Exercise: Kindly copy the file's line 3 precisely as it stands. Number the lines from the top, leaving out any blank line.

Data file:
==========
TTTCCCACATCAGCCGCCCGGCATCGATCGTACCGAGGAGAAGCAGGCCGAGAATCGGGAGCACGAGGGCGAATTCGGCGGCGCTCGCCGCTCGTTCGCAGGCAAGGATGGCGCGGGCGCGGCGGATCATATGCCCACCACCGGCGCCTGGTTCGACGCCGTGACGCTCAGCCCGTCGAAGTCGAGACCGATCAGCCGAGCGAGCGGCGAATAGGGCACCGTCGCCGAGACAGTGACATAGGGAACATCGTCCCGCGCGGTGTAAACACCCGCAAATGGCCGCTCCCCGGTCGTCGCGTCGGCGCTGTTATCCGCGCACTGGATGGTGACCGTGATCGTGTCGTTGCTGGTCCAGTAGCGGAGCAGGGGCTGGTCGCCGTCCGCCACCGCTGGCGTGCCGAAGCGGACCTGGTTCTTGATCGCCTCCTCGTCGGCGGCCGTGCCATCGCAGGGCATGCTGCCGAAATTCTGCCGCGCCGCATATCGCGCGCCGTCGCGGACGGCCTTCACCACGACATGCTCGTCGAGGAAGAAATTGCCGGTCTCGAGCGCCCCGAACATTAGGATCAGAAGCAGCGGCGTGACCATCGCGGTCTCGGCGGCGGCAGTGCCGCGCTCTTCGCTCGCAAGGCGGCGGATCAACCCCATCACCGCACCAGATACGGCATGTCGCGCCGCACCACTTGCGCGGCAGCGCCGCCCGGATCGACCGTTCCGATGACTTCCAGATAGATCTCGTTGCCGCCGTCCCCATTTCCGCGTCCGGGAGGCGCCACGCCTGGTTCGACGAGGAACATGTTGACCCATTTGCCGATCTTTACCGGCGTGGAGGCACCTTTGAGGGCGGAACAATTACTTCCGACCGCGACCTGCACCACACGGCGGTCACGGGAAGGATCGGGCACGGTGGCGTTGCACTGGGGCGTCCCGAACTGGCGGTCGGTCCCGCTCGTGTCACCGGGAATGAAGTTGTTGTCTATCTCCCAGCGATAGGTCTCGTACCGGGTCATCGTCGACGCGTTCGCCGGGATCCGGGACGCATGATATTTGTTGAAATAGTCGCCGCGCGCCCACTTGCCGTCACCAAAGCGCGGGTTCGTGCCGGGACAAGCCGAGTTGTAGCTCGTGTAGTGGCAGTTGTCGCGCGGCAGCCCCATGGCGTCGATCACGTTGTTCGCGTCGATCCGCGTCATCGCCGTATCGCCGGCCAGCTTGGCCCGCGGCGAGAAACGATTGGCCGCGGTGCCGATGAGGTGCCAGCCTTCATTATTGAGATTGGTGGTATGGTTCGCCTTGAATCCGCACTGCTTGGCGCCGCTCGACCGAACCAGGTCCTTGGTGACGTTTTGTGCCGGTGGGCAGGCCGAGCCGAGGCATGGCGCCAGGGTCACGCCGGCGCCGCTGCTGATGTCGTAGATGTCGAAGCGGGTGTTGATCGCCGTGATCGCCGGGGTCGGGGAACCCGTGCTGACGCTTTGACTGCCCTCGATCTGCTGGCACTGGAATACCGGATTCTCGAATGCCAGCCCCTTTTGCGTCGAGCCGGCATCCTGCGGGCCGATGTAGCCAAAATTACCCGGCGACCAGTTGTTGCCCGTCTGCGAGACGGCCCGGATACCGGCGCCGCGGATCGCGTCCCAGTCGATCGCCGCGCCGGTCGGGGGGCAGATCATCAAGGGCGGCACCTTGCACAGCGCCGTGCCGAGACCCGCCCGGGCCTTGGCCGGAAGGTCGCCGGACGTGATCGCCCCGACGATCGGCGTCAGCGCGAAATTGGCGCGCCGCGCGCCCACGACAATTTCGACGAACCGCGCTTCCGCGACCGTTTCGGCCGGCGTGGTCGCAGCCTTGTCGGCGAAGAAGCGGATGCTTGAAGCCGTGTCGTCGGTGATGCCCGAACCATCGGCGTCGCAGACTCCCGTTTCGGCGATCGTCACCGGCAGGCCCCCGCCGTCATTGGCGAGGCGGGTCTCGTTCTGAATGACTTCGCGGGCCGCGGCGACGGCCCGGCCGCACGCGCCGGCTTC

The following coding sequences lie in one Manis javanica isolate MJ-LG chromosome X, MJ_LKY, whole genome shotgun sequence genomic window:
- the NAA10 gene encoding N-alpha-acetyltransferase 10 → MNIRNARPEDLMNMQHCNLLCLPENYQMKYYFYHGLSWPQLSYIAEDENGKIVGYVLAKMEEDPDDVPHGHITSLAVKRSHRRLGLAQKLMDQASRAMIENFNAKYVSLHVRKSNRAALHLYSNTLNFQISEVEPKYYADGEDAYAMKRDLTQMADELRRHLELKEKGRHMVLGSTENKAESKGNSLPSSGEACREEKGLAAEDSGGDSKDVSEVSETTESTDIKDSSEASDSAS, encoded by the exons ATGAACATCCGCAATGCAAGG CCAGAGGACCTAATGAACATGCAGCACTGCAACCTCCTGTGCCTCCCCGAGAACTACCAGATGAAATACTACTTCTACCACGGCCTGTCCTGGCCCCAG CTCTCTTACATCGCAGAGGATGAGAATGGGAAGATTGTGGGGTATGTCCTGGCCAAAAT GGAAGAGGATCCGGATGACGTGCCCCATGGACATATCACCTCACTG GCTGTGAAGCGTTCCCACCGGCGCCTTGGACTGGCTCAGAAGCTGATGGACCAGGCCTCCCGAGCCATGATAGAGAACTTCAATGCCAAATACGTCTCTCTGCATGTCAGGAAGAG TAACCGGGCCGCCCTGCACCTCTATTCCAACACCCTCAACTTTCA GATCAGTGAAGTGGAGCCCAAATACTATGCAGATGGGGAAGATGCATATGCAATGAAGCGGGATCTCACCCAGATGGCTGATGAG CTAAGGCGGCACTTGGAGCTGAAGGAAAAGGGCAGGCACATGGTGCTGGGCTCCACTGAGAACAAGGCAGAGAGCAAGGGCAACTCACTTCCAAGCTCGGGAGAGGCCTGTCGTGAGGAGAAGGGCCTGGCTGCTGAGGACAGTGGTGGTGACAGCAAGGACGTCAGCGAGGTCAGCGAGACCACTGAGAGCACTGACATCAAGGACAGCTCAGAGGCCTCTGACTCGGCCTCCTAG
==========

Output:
- the NAA10 gene encoding N-alpha-acetyltransferase 10 → MNIRNARPEDLMNMQHCNLLCLPENYQMKYYFYHGLSWPQLSYIAEDENGKIVGYVLAKMEEDPDDVPHGHITSLAVKRSHRRLGLAQKLMDQASRAMIENFNAKYVSLHVRKSNRAALHLYSNTLNFQISEVEPKYYADGEDAYAMKRDLTQMADELRRHLELKEKGRHMVLGSTENKAESKGNSLPSSGEACREEKGLAAEDSGGDSKDVSEVSETTESTDIKDSSEASDSAS, encoded by the exons ATGAACATCCGCAATGCAAGG CCAGAGGACCTAATGAACATGCAGCACTGCAACCTCCTGTGCCTCCCCGAGAACTACCAGATGAAATACTACTTCTACCACGGCCTGTCCTGGCCCCAG CTCTCTTACATCGCAGAGGATGAGAATGGGAAGATTGTGGGGTATGTCCTGGCCAAAAT GGAAGAGGATCCGGATGACGTGCCCCATGGACATATCACCTCACTG GCTGTGAAGCGTTCCCACCGGCGCCTTGGACTGGCTCAGAAGCTGATGGACCAGGCCTCCCGAGCCATGATAGAGAACTTCAATGCCAAATACGTCTCTCTGCATGTCAGGAAGAG TAACCGGGCCGCCCTGCACCTCTATTCCAACACCCTCAACTTTCA GATCAGTGAAGTGGAGCCCAAATACTATGCAGATGGGGAAGATGCATATGCAATGAAGCGGGATCTCACCCAGATGGCTGATGAG CTAAGGCGGCACTTGGAGCTGAAGGAAAAGGGCAGGCACATGGTGCTGGGCTCCACTGAGAACAAGGCAGAGAGCAAGGGCAACTCACTTCCAAGCTCGGGAGAGGCCTGTCGTGAGGAGAAGGGCCTGGCTGCTGAGGACAGTGGTGGTGACAGCAAGGACGTCAGCGAGGTCAGCGAGACCACTGAGAGCACTGACATCAAGGACAGCTCAGAGGCCTCTGACTCGGCCTCCTAG